Born in 1979 in Altdorf, Switzerland, and currently living and working in Zurich, Pamela Rosenkranz is a contemporary Swiss artist known for her multimedia works that explore the intersection of art, science, and philosophy. Her multidisciplinary approach and thought-provoking explorations make her an influential figure in contemporary art, engaging audiences with her unique perspectives on human existence, culture, and the environment.
Rosenkranz's Pink Tree Artwork Goes on Exhibition in New York
Rosenkranz's artworks often incorporate various materials and mediums, including sculpture, installation, painting, photography, and video. Her works frequently explore themes related to the human body, identity, consumer culture, and the impact of technology on our lives.
In some of the works of the Zurich-based Rosenkranz, who is also known for her interest in science and biology, she explores topics such as human biology, neurology, and the relationship between humans and the natural world.
At the focal point of the Spur on the High Line in Manhattan’s West Side, New York, Rosenkranz showcases a bright red and pink sculpture sitting on the High Line Plinth within the space that incorporates urban revitalization, green spaces, and other public art.
Made of steel branches coated with a glossy paste, this 25-foot (nearly 8-meter) bright luminous coral pink ‘tree’ starkly contrasts with the relaxed hues of its surroundings. It colorfully stands out against the backdrop of the built-up and towering vicinages of the High Line, which are made of concrete and glass.
A Sculpture Symbolic of the Connection Between Heaven and Earth
In line with her artistic propensity, Rosenkranz's synthetic luminous red and pink ‘tree’ recreates the impression of the human body, complete with the blood vessels in the human body’s circulatory system. The Old Tree replicates the systems of human organs, blood vessels, and tissue.
Depending on the time of the day, the art piece may appear to take different hues when viewed from different angles as one moves around it.
Pamela Rosenkranz says of her art:
“This color has a history of being quite attractive. But I’m looking for a dissonance, something that also awakes or repulses.”
Rosenkranz's piece of art attempts to recreate the mythical essence of the ‘tree of life’ that connects heaven and earth. This is an archetype that is common to many religions, folklore, and mythologies, in which case the Tree of Life usually represents the source of life. Yet, by others, it is viewed as the cycle of life and death.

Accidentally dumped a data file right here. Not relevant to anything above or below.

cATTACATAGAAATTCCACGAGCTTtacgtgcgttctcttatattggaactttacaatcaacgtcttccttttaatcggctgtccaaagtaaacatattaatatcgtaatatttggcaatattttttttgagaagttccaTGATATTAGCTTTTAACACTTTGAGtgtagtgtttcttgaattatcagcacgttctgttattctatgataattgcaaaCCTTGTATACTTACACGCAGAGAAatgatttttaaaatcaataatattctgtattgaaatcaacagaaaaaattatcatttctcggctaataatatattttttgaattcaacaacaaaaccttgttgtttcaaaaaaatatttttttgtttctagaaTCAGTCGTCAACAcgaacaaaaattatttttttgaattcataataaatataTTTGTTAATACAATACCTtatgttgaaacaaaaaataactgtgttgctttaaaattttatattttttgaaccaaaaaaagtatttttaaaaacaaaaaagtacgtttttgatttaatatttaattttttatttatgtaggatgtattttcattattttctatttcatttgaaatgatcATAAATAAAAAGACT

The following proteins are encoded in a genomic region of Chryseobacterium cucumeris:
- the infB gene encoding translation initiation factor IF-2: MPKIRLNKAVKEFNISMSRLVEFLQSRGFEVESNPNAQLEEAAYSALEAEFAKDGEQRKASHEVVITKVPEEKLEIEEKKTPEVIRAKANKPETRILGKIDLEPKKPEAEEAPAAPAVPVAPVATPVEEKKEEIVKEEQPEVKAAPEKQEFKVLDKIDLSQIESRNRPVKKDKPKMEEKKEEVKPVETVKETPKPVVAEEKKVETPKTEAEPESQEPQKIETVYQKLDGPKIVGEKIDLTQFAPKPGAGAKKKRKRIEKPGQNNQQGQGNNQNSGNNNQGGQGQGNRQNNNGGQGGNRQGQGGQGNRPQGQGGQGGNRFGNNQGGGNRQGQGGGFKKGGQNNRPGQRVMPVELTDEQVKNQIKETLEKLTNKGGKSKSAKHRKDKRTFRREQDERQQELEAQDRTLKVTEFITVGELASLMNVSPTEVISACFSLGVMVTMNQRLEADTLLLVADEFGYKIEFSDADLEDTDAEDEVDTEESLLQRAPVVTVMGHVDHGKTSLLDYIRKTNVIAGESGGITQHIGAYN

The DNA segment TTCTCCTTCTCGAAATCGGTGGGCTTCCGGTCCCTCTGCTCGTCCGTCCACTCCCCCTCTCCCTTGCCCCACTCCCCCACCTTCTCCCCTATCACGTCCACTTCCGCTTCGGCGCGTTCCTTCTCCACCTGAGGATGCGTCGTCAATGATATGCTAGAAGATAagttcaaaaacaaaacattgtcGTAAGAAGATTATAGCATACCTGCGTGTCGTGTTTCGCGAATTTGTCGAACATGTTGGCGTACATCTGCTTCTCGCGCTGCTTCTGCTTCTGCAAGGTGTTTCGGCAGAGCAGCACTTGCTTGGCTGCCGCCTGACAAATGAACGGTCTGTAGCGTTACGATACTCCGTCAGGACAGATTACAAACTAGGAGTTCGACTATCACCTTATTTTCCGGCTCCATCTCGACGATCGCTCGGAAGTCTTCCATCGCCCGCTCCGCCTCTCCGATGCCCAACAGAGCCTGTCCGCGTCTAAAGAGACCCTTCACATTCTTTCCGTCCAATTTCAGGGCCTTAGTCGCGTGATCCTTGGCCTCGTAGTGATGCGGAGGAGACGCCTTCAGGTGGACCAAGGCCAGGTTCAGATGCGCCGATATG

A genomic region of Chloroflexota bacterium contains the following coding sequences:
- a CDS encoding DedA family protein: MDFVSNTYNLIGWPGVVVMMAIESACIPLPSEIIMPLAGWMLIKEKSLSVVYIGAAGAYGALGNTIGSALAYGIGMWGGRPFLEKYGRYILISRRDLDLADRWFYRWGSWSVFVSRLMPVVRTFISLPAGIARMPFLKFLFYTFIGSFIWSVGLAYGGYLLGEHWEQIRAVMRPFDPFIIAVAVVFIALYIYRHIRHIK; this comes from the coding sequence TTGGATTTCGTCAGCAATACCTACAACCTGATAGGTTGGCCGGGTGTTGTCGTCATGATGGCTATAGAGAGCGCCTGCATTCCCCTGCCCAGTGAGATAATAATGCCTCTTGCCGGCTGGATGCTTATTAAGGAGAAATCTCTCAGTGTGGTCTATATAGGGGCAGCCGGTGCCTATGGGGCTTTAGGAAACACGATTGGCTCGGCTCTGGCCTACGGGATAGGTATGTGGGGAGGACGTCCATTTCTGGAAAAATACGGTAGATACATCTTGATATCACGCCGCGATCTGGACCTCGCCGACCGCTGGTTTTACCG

Rosenkranz's tree sculpture invites the viewers to reflect on the relationships between the natural and the artificial and evokes a feeling of a future in which synthetic becomes natural. With it, visitors to the High Line get the impression of a sort of renewal where the built industrial structure assumes new life within the public green space in which it sits.
The Swiss Artist's Sculptures Often Deploy Synthetic Materials
The Swiss avant-garde artist is known to use synthetic materials to create her installations and artworks. Rosenkranz uses such materials to imitate nature, reinforcing the notion of the connection between the modern world with its factitious elements and nature.
Old Tree also plays to this tune. It incorporates synthetic materials recreating the essence of life surrounded by an urban jungle that is dotted with elements of nature in the form of trees and greenery. This, in a way, attempts to showcase a modern world in which nature blends with synthetic elements.
Essentially, her artistic work examines the ways through which people assign meaning to elements of the natural world that surround them, with respect to anthropomorphism.
In yet another of her notable artistic series titled 'Skin Paintings' Rosenkranz creates large-scale canvases using pigments derived from artificial skin tones and cosmetics. These paintings examine the questions of perception, beauty standards, and the commodification of the human body.
Rosenkranz's Partnerships in Her Other Previous Works
Rosenkranz, who was the winner of the third High Line Plinth commission, which is a rotating program for the public display of extraordinary artworks showcased at the location, will have the Old Tree on view for 18 months in a showing which runs from spring of 2023 (May 2023) to fall of 2024.
Her artwork, which was inspired by another artist, Louise Bourgeois’ sculptures of giant spiders, was selected from eighty other proposals that were submitted by artists from forty countries across the world. It was selected by an international advisory committee made up of artists, curators, and art professionals.
She has also, in times past, partnered in her other works with ideologists from the Speculative Realism movement, which is a philosophical caucus that began in 2007.
Previously, her other artworks have been exhibited internationally, including at prestigious venues such as the Venice Biennale, the Swiss Institute in New York, the Kunsthalle Basel, and the Museum of Contemporary Art in Chicago.
You can view her latest installation, Old Tree at New York City’s High Line Square and get to experience the surrealness of beauty enshrined in dissonance as is encapsulated by the artwork.